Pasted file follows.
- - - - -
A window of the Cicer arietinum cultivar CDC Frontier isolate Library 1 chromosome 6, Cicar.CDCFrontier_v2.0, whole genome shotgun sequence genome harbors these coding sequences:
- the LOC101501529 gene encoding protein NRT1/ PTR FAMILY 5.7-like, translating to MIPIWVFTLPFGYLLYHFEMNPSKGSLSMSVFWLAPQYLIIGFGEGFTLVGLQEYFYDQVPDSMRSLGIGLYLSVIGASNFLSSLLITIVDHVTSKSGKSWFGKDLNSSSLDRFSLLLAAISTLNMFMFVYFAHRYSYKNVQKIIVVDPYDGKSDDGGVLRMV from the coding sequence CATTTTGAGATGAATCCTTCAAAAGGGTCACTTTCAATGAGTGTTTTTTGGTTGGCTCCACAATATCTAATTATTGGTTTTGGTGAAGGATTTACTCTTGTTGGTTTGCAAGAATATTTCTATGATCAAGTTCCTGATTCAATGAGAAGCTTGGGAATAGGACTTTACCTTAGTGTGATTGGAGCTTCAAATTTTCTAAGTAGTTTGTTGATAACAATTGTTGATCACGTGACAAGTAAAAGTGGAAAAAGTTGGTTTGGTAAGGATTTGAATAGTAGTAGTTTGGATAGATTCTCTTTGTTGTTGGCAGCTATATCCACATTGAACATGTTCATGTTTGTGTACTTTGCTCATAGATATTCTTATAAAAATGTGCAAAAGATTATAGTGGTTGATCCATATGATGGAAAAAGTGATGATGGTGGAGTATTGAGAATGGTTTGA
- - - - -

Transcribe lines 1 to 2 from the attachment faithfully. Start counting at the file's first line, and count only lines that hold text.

A window of the Cicer arietinum cultivar CDC Frontier isolate Library 1 chromosome 6, Cicar.CDCFrontier_v2.0, whole genome shotgun sequence genome harbors these coding sequences:
- the LOC101501529 gene encoding protein NRT1/ PTR FAMILY 5.7-like, translating to MIPIWVFTLPFGYLLYHFEMNPSKGSLSMSVFWLAPQYLIIGFGEGFTLVGLQEYFYDQVPDSMRSLGIGLYLSVIGASNFLSSLLITIVDHVTSKSGKSWFGKDLNSSSLDRFSLLLAAISTLNMFMFVYFAHRYSYKNVQKIIVVDPYDGKSDDGGVLRMV from the coding sequence CATTTTGAGATGAATCCTTCAAAAGGGTCACTTTCAATGAGTGTTTTTTGGTTGGCTCCACAATATCTAATTATTGGTTTTGGTGAAGGATTTACTCTTGTTGGTTTGCAAGAATATTTCTATGATCAAGTTCCTGATTCAATGAGAAGCTTGGGAATAGGACTTTACCTTAGTGTGATTGGAGCTTCAAATTTTCTAAGTAGTTTGTTGATAACAATTGTTGATCACGTGACAAGTAAAAGTGGAAAAAGTTGGTTTGGTAAGGATTTGAATAGTAGTAGTTTGGATAGATTCTCTTTGTTGTTGGCAGCTATATCCACATTGAACATGTTCATGTTTGTGTACTTTGCTCATAGATATTCTTATAAAAATGTGCAAAAGATTATAGTGGTTGATCCATATGATGGAAAAAGTGATGATGGTGGAGTATTGAGAATGGTTTGA